Why Does Justin Trudeau March in Gay Pride Parades?

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As a Christian, I don’t agree with the gay lifestyle. But, also as a Christian, I believe gays are created in the image of God and are deserving of dignity and respect. I’ve known several gay men and women throughout my life, and what I’ve always seen in them are people struggling to live normal decent lives.

This is why I hate gay pride parades. Pride parades don’t portray gays as dignified or people deserving of respect. They portray them as fools and buffoons who are completely obsessed with sex; people whose entire identity is based on their sexual orientation. If that’s truly what it means to be gay, then why would we celebrate that? And if that’s not what it means to be gay, then why are we portraying it as such?

Imagine if gays were in the majority and straights in the minority, and there were “straight pride” parades in which men and women dance around, bare asses showing, grinding each other in the streets, onlookers cheering and yelling, “Straight pride! Yeah!” It would be absurd. No one would take straight people seriously, and I, as a straight man, wouldn’t be caught dead participating in one of those parades.

So why does the Prime Minister of Canada attend so many pride parades? Does he really care for gays and think that pride parades are what’s best for them? Possibly. But I would argue he’s not there to help gays, nor does he really care about them. He’s there to virtue signal to straight liberals. He’s there to show the whole world what a cool national leader he is — not like that orange haired idiot down south!

If you’re gay and reading this article, I hope you’re pursuing a life of dignity, decency, and respect. I believe you will only find that life by turning to Jesus, who will not reject you simply for being gay.

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Now, you might not like Lauren Southern because she’s too “right wing”. I certainly don’t agree with a bunch of what she says. But, I ask you to put that aside for the moment, because I think she really gets to the core issue of pride parades in this video……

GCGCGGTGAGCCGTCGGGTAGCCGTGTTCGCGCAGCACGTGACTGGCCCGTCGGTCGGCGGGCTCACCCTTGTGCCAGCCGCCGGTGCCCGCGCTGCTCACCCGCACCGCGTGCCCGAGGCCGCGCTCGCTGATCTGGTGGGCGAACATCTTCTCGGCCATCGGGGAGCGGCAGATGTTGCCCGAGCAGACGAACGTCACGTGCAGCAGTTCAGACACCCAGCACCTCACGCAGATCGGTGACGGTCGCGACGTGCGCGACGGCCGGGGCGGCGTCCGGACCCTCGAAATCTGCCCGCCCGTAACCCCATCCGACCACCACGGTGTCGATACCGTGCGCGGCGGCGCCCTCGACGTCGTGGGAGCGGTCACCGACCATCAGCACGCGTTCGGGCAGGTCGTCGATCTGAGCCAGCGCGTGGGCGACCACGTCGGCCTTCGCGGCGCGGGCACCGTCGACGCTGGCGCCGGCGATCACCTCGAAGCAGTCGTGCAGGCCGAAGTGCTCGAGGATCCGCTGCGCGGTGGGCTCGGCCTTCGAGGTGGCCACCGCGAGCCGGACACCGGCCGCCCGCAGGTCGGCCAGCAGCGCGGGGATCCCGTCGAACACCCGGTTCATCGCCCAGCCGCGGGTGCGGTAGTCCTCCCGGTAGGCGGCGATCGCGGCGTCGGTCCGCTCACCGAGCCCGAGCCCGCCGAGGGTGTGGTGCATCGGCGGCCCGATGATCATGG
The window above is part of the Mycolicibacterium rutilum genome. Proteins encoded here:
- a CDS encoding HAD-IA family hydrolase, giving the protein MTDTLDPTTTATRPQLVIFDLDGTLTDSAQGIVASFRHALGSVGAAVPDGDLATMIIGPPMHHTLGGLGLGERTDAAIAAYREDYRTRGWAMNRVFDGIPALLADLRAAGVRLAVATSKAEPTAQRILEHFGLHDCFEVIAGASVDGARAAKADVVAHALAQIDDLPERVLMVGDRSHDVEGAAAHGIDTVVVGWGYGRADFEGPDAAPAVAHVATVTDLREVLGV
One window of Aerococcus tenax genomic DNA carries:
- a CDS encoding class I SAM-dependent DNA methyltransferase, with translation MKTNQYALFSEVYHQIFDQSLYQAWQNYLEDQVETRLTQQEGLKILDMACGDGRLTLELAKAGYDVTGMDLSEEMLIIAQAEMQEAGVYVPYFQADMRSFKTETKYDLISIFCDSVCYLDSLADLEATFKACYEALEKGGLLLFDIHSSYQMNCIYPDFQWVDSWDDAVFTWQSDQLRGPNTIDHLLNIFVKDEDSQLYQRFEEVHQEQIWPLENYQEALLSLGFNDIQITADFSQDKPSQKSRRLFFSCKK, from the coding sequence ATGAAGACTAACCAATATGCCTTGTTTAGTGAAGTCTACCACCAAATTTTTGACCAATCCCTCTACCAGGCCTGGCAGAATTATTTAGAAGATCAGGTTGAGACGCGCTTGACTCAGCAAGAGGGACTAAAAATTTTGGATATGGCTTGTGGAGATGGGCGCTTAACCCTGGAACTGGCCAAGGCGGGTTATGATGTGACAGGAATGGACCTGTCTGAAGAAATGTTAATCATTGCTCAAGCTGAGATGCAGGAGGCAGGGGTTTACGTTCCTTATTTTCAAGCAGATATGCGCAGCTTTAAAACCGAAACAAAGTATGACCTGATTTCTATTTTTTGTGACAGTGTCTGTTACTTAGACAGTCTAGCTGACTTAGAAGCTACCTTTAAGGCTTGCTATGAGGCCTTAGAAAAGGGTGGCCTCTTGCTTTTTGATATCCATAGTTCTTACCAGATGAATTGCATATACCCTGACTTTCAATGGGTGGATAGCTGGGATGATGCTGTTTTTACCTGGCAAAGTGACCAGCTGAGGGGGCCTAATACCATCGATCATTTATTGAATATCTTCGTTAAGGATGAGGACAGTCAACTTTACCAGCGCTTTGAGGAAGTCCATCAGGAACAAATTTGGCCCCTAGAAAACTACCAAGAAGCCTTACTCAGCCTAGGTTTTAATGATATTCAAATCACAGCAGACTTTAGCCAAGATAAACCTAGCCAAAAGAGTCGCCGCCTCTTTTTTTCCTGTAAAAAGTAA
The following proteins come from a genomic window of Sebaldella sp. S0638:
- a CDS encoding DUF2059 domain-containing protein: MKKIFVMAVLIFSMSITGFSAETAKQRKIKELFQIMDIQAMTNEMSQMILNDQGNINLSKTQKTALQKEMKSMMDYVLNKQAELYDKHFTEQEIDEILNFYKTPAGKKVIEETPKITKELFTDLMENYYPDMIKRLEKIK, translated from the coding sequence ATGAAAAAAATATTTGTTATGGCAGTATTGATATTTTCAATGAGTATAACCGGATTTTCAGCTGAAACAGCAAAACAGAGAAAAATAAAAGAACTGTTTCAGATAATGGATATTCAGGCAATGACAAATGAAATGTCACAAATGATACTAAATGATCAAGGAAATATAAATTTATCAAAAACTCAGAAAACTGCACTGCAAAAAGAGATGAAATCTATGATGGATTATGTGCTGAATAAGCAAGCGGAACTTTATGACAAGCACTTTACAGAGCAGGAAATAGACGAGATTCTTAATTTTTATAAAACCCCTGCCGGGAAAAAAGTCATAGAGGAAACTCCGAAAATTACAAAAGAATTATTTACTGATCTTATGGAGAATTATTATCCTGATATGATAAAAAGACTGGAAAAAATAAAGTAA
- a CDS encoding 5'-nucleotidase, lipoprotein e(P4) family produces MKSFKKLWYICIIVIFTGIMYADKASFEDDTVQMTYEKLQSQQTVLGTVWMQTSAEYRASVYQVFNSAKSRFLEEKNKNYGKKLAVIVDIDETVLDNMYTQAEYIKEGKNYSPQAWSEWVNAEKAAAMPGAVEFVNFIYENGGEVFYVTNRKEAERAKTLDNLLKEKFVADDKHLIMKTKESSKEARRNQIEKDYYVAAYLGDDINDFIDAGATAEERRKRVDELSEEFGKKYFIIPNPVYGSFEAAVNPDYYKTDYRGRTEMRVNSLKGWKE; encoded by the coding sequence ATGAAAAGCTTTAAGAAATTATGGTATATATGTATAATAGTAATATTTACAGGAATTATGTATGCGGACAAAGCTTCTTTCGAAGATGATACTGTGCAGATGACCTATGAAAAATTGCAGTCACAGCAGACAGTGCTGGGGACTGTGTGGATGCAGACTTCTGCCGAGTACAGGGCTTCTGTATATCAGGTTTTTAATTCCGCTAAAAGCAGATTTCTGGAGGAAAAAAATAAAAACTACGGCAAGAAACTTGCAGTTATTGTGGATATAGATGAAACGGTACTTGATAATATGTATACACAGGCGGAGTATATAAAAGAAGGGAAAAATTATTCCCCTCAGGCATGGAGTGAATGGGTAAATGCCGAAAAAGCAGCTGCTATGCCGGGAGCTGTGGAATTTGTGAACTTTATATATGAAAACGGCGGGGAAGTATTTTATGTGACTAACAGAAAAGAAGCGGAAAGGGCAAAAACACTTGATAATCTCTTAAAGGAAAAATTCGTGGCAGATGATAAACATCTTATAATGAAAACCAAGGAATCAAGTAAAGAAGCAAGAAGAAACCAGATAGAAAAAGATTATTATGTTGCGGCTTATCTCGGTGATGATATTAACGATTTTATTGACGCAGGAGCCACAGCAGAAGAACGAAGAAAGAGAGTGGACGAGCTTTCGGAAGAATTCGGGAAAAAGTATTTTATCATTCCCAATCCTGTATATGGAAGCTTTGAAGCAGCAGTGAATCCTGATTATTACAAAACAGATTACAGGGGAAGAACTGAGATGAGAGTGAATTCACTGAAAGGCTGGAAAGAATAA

This is What It’s Like to be a Race Baiter in Alberta

edmonton-skylineHaving grown up in Edmonton Alberta, I could write a pretty informed article on the racism you might find there. I’d start by providing real and explicit examples of racism which I have seen with my own eyes, such as the time I saw a white man yell at a Pakistani 7-11 clerk, “Go back to where you f&%king came from!”

And after I listed off the real and explicit examples of racism which I have seen with my own eyes, I would then go on to explain that Edmonton, with its population of over 900 000 people, is not a racist city. In fact most Edmontonians are good and welcoming people. And while the population is predominately white (to be expected in any North American city) there are many different nationalities living there.

But that kind of article (you know – an honest one) is not what you’re going to get from the Huffington Post. No, you will get an article which begins like this:

The world looks at Canada as a culturally neutral country. But the so called “melting pot of the North” is really… just Toronto. Western Canada is nowhere near the pot…

When I landed at Edmonton International Airport, it felt like I moved to Texas. There were retail stores that sold cowboy hats, hunting gear and some white people looked at me as if I were a ghost. It was only the beginning of the culture shock.